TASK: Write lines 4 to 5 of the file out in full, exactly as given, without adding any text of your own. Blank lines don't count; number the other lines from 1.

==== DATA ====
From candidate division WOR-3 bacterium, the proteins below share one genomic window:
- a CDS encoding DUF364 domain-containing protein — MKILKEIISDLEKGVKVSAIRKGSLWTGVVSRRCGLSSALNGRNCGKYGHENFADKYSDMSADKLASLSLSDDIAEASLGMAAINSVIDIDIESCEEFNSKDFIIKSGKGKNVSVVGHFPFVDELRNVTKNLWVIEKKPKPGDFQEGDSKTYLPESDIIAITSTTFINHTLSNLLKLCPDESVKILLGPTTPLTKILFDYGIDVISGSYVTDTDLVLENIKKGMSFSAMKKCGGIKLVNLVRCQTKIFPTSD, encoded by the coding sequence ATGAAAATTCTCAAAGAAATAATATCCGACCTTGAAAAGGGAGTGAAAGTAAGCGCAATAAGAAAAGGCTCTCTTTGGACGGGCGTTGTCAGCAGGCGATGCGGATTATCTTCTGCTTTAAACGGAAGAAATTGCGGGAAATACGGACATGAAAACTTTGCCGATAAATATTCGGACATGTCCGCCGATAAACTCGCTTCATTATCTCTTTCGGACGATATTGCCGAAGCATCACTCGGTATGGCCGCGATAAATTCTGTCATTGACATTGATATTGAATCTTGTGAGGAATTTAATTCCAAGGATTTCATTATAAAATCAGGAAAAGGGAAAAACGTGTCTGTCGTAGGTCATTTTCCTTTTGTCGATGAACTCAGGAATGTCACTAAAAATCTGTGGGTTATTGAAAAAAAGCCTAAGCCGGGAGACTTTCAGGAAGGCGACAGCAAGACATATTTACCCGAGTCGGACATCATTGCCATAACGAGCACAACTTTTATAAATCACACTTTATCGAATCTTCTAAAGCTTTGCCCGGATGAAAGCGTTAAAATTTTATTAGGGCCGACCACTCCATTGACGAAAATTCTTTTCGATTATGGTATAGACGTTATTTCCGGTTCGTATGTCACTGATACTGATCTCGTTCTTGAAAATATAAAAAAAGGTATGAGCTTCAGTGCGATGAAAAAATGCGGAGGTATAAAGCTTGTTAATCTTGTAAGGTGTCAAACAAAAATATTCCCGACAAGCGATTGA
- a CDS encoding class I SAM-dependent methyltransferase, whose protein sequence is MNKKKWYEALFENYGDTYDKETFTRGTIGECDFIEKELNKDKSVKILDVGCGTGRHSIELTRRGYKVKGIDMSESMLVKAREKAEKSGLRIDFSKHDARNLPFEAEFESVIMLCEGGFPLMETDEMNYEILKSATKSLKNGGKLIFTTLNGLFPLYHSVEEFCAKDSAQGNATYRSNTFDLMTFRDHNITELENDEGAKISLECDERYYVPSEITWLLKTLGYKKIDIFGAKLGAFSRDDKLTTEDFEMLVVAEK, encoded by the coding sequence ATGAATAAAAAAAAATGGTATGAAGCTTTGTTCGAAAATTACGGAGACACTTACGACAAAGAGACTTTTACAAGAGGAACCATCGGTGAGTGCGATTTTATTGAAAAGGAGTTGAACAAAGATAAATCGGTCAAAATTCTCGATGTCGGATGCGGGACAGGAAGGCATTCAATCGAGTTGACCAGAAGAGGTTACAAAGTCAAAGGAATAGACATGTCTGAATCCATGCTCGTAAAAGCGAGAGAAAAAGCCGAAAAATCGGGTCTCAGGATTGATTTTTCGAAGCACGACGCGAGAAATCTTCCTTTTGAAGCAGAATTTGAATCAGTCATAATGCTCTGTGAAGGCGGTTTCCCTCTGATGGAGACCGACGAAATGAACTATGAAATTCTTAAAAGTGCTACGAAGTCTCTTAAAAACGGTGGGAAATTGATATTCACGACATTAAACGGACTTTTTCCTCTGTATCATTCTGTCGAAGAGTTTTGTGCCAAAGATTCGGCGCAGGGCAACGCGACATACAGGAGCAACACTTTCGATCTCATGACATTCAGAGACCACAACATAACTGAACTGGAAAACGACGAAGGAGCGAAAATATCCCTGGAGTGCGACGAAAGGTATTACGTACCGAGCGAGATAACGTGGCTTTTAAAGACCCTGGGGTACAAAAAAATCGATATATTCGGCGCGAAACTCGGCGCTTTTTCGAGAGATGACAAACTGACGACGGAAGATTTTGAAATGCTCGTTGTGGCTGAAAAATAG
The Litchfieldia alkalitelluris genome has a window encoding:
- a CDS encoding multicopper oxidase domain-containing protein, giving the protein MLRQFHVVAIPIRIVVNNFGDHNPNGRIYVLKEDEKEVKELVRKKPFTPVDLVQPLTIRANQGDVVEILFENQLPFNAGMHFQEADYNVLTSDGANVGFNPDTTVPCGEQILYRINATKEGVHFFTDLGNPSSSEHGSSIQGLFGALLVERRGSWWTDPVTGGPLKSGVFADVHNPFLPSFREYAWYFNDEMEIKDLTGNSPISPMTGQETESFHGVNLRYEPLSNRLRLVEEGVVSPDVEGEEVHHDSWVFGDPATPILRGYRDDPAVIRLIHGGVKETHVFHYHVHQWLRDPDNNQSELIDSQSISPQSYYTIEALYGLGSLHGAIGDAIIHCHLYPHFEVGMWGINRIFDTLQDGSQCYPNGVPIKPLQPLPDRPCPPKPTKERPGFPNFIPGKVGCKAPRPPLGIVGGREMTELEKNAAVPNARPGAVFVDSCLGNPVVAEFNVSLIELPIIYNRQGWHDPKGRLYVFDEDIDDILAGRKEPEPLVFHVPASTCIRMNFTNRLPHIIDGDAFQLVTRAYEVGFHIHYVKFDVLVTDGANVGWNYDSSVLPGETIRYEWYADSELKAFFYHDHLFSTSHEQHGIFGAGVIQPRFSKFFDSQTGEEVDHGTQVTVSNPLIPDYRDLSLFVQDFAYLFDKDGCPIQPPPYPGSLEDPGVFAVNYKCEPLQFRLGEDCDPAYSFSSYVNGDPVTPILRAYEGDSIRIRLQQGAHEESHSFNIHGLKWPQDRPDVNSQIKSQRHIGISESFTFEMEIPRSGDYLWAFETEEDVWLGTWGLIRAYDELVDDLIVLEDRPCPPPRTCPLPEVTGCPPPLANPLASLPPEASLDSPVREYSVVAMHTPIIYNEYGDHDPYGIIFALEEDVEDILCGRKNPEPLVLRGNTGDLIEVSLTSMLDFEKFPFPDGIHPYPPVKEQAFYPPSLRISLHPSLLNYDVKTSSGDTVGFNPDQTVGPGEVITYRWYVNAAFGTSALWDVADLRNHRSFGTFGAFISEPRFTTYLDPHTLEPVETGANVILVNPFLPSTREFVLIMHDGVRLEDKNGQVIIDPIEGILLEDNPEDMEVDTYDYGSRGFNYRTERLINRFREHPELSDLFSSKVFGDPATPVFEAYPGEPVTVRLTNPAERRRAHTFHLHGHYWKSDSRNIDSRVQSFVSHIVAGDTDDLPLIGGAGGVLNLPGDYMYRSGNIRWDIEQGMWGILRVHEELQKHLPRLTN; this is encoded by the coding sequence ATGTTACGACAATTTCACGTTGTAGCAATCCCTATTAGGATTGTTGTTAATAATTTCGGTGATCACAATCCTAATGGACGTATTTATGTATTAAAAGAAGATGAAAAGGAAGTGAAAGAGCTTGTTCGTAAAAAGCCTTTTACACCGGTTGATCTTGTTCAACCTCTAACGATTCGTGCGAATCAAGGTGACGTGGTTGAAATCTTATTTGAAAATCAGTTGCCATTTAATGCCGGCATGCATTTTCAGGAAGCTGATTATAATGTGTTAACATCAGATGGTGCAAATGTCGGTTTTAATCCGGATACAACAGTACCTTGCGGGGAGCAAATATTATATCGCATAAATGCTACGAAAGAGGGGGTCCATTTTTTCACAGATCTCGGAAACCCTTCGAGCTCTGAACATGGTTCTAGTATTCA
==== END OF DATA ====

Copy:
The Litchfieldia alkalitelluris genome has a window encoding:
- a CDS encoding multicopper oxidase domain-containing protein, giving the protein MLRQFHVVAIPIRIVVNNFGDHNPNGRIYVLKEDEKEVKELVRKKPFTPVDLVQPLTIRANQGDVVEILFENQLPFNAGMHFQEADYNVLTSDGANVGFNPDTTVPCGEQILYRINATKEGVHFFTDLGNPSSSEHGSSIQGLFGALLVERRGSWWTDPVTGGPLKSGVFADVHNPFLPSFREYAWYFNDEMEIKDLTGNSPISPMTGQETESFHGVNLRYEPLSNRLRLVEEGVVSPDVEGEEVHHDSWVFGDPATPILRGYRDDPAVIRLIHGGVKETHVFHYHVHQWLRDPDNNQSELIDSQSISPQSYYTIEALYGLGSLHGAIGDAIIHCHLYPHFEVGMWGINRIFDTLQDGSQCYPNGVPIKPLQPLPDRPCPPKPTKERPGFPNFIPGKVGCKAPRPPLGIVGGREMTELEKNAAVPNARPGAVFVDSCLGNPVVAEFNVSLIELPIIYNRQGWHDPKGRLYVFDEDIDDILAGRKEPEPLVFHVPASTCIRMNFTNRLPHIIDGDAFQLVTRAYEVGFHIHYVKFDVLVTDGANVGWNYDSSVLPGETIRYEWYADSELKAFFYHDHLFSTSHEQHGIFGAGVIQPRFSKFFDSQTGEEVDHGTQVTVSNPLIPDYRDLSLFVQDFAYLFDKDGCPIQPPPYPGSLEDPGVFAVNYKCEPLQFRLGEDCDPAYSFSSYVNGDPVTPILRAYEGDSIRIRLQQGAHEESHSFNIHGLKWPQDRPDVNSQIKSQRHIGISESFTFEMEIPRSGDYLWAFETEEDVWLGTWGLIRAYDELVDDLIVLEDRPCPPPRTCPLPEVTGCPPPLANPLASLPPEASLDSPVREYSVVAMHTPIIYNEYGDHDPYGIIFALEEDVEDILCGRKNPEPLVLRGNTGDLIEVSLTSMLDFEKFPFPDGIHPYPPVKEQAFYPPSLRISLHPSLLNYDVKTSSGDTVGFNPDQTVGPGEVITYRWYVNAAFGTSALWDVADLRNHRSFGTFGAFISEPRFTTYLDPHTLEPVETGANVILVNPFLPSTREFVLIMHDGVRLEDKNGQVIIDPIEGILLEDNPEDMEVDTYDYGSRGFNYRTERLINRFREHPELSDLFSSKVFGDPATPVFEAYPGEPVTVRLTNPAERRRAHTFHLHGHYWKSDSRNIDSRVQSFVSHIVAGDTDDLPLIGGAGGVLNLPGDYMYRSGNIRWDIEQGMWGILRVHEELQKHLPRLTN; this is encoded by the coding sequence ATGTTACGACAATTTCACGTTGTAGCAATCCCTATTAGGATTGTTGTTAATAATTTCGGTGATCACAATCCTAATGGACGTATTTATGTATTAAAAGAAGATGAAAAGGAAGTGAAAGAGCTTGTTCGTAAAAAGCCTTTTACACCGGTTGATCTTGTTCAACCTCTAACGATTCGTGCGAATCAAGGTGACGTGGTTGAAATCTTATTTGAAAATCAGTTGCCATTTAATGCCGGCATGCATTTTCAGGAAGCTGATTATAATGTGTTAACATCAGATGGTGCAAATGTCGGTTTTAATCCGGATACAACAGTACCTTGCGGGGAGCAAATATTATATCGCATAAATGCTACGAAAGAGGGGGTCCATTTTTTCACAGATCTCGGAAACCCTTCGAGCTCTGAACATGGTTCTAGTATTCA